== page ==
Juvenile Myelomonocytic Leukemia (JMML) is a lethal myeloproliferative disorder (MPD) of children, characterized by unregulated proliferation of myelomonocytic cells and hypersensitivity to granulocyte-macrophage colony-stimulating factor (GM-CSF). Most patients show hyperactivation of the Ras signaling pathway, including activating mutations in PTPN11, which encodes the protein tyrosine phosphatase, Shp2. It has been shown that, in response to GM-CSF stimulation, gain-of-function mutations in Shp2 result in elevated levels of phospho-Akt, a downstream effector of the phosphoinositol-3-kinase (PI3K) pathway. The lipid kinase PI3K is a heterodimer consisting of one of two regulatory subunits, p851 or p852, and one of three catalytic subunits, p1101, p1102, or p1104, whose action is antagonized by the lipid phosphatase PTEN. Previously, we demonstrated that genetic interruption of p851 results in partial correction of mutant Shp2-induced hyperproliferation in vitro. Accordingly, we hypothesize that gain-of-function mutant Shp2-mediated hyperactivation of the PI3K pathway contributes to the etiology of JMML. To explore this hypothesis, we propose the following three aims: (1) We will use murine hematopoietic cells lacking expression of both PI3K regulatory subunits p851 and p852, with activating PTPN11 mutants to explore the hypothesis that both p85 subunits contribute to gain-of-function mutant Shp2-mediated GM-CSF hypersensitivity. These studies will include (A) in vitro biochemical and functional analysis, and (B) in vivo transplant studies to examine the development of MPD. (2) We will cross conditional Shp2 D61Y gain-of-function knockin mice with conditional PTEN knockout mice to assess if PTEN deficiency will (A) accelerate and exacerbate development of activating PTPN11-induced MPD in vivo, and (B) result in increased Shp2 D61Y-induced hyperproliferation and Akt phosphorylation in vitro. (3) Finally, to explore the hypothesis that reduced nuclear PTEN contributes to gain-of-function mutant Shp2-induced PI3K hyperactivation, we will (A) co-transduce conditional PTEN knockout bone marrow cells with gain-of-function mutant Shp2 E76K and WT PTEN or mutant PTEN K289E, which abrogates monoubiquitination-mediated nuclear translocation, in order to investigate if inhibition of PTEN nuclear localization exacerbates Shp2 E76K-induced hyperproliferation;and (B) co-transduce conditional PTEN knockout bone marrow cells with WT Shp2 or Shp2 E76K and PTEN-NLSSV-40, which forces nuclear localization of PTEN, to investigate whether gain-of-function mutant Shp2 E76K causes decreased nuclear localization of PTEN by promoting its egress from the nucleus. We expect that the results of these studies will enhance our understanding of the role of PI3K signaling in the pathophysiology of activating PTPN11-induced JMML, potentially providing novel molecular targets for this disease.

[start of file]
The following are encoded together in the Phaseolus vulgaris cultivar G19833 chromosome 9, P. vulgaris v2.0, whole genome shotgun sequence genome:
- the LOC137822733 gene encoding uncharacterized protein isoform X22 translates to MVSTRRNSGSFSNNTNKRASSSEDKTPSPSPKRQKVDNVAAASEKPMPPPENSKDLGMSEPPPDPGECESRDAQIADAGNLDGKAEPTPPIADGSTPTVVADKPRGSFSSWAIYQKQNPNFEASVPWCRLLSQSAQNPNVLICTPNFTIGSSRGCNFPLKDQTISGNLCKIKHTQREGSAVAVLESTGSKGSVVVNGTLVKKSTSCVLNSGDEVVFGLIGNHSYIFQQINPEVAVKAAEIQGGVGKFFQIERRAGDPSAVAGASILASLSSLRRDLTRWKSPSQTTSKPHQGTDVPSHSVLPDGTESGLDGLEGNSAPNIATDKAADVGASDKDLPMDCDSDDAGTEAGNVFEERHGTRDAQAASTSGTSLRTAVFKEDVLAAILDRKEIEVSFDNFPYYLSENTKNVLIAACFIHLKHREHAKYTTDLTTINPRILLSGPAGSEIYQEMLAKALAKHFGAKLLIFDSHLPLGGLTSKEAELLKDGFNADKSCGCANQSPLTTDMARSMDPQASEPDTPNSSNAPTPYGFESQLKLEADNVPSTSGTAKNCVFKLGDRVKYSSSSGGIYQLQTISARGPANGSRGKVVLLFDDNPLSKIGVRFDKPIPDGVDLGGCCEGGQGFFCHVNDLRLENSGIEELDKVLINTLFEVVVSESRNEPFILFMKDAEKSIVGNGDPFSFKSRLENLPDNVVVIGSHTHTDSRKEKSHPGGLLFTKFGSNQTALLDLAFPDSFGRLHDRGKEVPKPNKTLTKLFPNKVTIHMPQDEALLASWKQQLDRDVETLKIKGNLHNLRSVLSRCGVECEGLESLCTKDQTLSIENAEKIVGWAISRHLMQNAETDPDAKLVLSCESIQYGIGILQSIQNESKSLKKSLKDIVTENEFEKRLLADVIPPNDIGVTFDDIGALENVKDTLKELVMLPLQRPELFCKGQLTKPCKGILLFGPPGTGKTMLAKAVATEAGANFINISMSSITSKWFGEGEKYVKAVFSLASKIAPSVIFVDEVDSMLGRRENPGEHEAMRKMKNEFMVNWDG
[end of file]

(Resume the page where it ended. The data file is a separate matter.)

Juvenile Myelomonocytic Leukemia is a deadly blood cancer in children. Our laboratory has developed a series of experiments to help us understand how changes in a protein called Shp2 along with another protein called PI3K can cause normal blood cells to become cancerous in the hope of developing a treatment, which currently does not exist.
|Goodwin, Charles B; Li, Xing Jun; Mali, Raghuveer S et al. (2014) PI3K p110? uniquely promotes gain-of-function Shp2-induced GM-CSF hypersensitivity in a model of JMML. Blood 123:2838-42|
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